- Organic food demand is expected to grow at a CAGR of 14% through 2018. This high growth rate is attracting new businesses into the organic food market.
- Walmart has announced it will disrupt the organic food market with its business model. It is unlikely that WFM would replicate its great past performance with such stiff competition.
- WFM's stock entails very high growth estimates, and on the basis of fundamentals, there should be a downward correction in the stock price.
Demand for Organic Food
Whole Foods Market (NASDAQ:WFM), the market leader in organic food grocery, did a great job in capturing the growth in the organic food market in the past years, but there are some eventualities that it has to face. With the growing awareness and increase in domestic production of organic food, organic food demand is expected to grow at a CAGR of 14% through 2018. The organic food market was a small market in 2010 and accounted for 4% of the total food market in US, but this market is growing at a high rate. About 81% of families in the US bought organic food in 2012.
With this increase in demand, production of organic food has also grown at a high rate. From 2002 to 2011, domestic food production has increased by 240%, while inorganic food production increased at a much lower rate of 3%.
This is a huge opportunity for the grocery businesses to capitalize on this growth trend. Inorganic grocers that have been experiencing meager growth in demand for years are not satisfied with the situation and are looking for ways to enter the organic food market. The world's largest grocer, Wal-Mart (NYSE:WMT), is now aiming to capitalize on this growing demand in organic food with its proven business model.
Economic Moats vs. Price Performance
Over the past five years, WFM's share has posted a tremendous growth of 387%. This is a fantastic price return, and the company posting such a huge return should have high economic moats. WFM did very well to capture the growth in demand for organic food in the past years, but WFM's success has attracted more investment to this segment, and competition is stepping up. WFM's market leadership in the organic grocery market does not give it a high economic moat that justifies such a rapid increase in its stock price. After all, WFM is not doing something that other businesses can't replicate over time. Investors that invested in WFM five years ago are very happily realizing their profits by selling the shares, since the competitive landscape is going to experience a big change with WMT's announcement of entering the market. WFM is going to see growth in the coming years, but it wouldn't be of the same level of growth that was priced in its stock price. So the correction is justified on the basis of fundamentals.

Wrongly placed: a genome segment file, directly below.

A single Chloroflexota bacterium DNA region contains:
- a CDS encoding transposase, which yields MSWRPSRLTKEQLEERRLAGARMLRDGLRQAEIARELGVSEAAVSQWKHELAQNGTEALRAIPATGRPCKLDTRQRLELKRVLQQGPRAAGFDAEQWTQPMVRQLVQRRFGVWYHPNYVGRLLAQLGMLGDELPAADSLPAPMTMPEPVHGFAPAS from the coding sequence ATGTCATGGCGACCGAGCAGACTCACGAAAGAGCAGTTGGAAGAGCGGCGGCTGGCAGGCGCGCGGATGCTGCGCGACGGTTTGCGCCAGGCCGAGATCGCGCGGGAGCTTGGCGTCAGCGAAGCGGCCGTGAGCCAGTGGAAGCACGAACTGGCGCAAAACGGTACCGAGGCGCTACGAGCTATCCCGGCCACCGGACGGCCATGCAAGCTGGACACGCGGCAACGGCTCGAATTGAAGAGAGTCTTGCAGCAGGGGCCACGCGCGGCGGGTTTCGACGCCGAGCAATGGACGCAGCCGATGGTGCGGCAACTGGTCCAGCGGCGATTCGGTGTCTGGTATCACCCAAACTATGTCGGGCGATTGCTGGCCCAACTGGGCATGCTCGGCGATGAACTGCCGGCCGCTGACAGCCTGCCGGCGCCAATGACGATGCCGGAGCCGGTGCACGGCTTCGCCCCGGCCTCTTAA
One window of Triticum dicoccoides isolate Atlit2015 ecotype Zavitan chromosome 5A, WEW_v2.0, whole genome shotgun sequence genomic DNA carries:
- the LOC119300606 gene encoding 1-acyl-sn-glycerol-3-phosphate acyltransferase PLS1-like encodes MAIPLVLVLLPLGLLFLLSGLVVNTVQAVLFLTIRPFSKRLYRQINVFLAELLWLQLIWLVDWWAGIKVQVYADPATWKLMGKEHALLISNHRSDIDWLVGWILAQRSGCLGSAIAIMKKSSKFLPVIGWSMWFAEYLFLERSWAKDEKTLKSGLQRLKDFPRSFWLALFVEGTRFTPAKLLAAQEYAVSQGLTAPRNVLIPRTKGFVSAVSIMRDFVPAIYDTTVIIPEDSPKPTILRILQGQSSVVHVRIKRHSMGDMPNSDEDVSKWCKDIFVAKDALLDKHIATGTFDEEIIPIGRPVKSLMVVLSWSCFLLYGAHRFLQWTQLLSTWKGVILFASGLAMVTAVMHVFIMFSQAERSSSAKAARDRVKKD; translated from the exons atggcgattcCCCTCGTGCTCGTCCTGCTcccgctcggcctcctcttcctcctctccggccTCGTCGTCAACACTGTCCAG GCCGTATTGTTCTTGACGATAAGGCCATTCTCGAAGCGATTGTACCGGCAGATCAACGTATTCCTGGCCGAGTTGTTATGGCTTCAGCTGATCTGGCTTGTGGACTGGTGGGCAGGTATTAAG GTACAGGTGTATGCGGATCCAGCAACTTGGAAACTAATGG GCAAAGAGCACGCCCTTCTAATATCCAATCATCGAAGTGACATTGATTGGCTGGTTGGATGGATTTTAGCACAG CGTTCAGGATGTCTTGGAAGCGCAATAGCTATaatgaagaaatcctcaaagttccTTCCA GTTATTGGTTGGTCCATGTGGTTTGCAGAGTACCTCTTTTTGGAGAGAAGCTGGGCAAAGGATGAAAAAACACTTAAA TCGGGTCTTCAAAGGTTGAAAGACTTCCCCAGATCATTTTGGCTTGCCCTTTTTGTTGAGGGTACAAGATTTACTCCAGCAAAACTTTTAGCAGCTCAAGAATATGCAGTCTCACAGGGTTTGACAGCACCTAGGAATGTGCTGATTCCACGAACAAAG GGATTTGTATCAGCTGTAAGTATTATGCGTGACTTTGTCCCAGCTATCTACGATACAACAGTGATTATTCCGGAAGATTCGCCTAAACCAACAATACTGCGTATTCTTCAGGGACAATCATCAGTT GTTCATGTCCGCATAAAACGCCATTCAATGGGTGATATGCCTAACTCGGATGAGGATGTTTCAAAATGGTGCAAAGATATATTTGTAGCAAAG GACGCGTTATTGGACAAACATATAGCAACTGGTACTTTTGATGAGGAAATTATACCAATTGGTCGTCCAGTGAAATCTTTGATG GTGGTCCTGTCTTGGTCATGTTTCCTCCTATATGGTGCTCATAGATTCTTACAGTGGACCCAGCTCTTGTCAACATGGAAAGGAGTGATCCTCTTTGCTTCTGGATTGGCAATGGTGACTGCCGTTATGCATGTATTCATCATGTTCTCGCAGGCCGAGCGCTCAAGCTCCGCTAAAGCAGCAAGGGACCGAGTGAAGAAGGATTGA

Wal-Mart's Lethal Business Model
Wal-Mart is making an entry with the aim of disrupting the market. WMT believes that there are inefficiencies in the organic food market that it intends to remove. WMT is expected to pass the cost savings to customers through lower prices, and is planning to remove the intermediaries in the supply chain for cost reduction.
Wild Oats has been a big player in the organic food market, and the company is teaming up with WMT to offer nearly 100 organic food items exclusively at 2,000 WMT stores in the US. In the next stage, WMT plans to introduce the products to 4,000 stores.
WFM doesn't consider WMT's entry as a potential threat, since it believes that its customers don't overlap with that of WMT's. As we know, Wal-Mart has ability to impact the grocery market in a major way, and WFM will be immune to this for very long. WFM has its premium brand that is expected to grow in the future, but this growth will not be the same as it would have been without the competition from WMT.
With an earnings estimate of $1.62 for 2014, Whole Foods Market's EPS is expected to be 10.2% higher than last year. Currently, WFM is trading at a forward P/E of 29.71, and this is higher than the industry and sector averages and the S&P 500 index. With its relatively high P/E ratio, WFM is overvalued at its present stock price. Such a high valuation is suited for a very rapidly-growing company, and can't be suitable for a WFM with an expected EPS growth of 10.2%. With Wal-Mart's entry into the organic market, Whole Foods Market's growth is likely to be adversely affected.
Analysts' estimates for 2015 include an 18% growth forecast. I expect this average estimate would be adjusted and made smaller to incorporate the change in the competitive landscape of WFM. Organic food demand is expected to stay strong, and this fact will attract more competition to the organic food industry in the coming years. Whole Foods Market's high growth rate is not expected to be sustainable in the long run.
The business environment is very dynamic, and a company that has posted a high growth for years can easily be disrupted. WFM performed very well in capturing the growth in the organic food market, but Wal-Mart is expected to bring intense price competition. WFM needs to rethink its business model in some way to adapt to the evolving competitive landscape before it's too late. WFM is overvalued on the basis of fundamentals, and investors should avoid investing in WFM.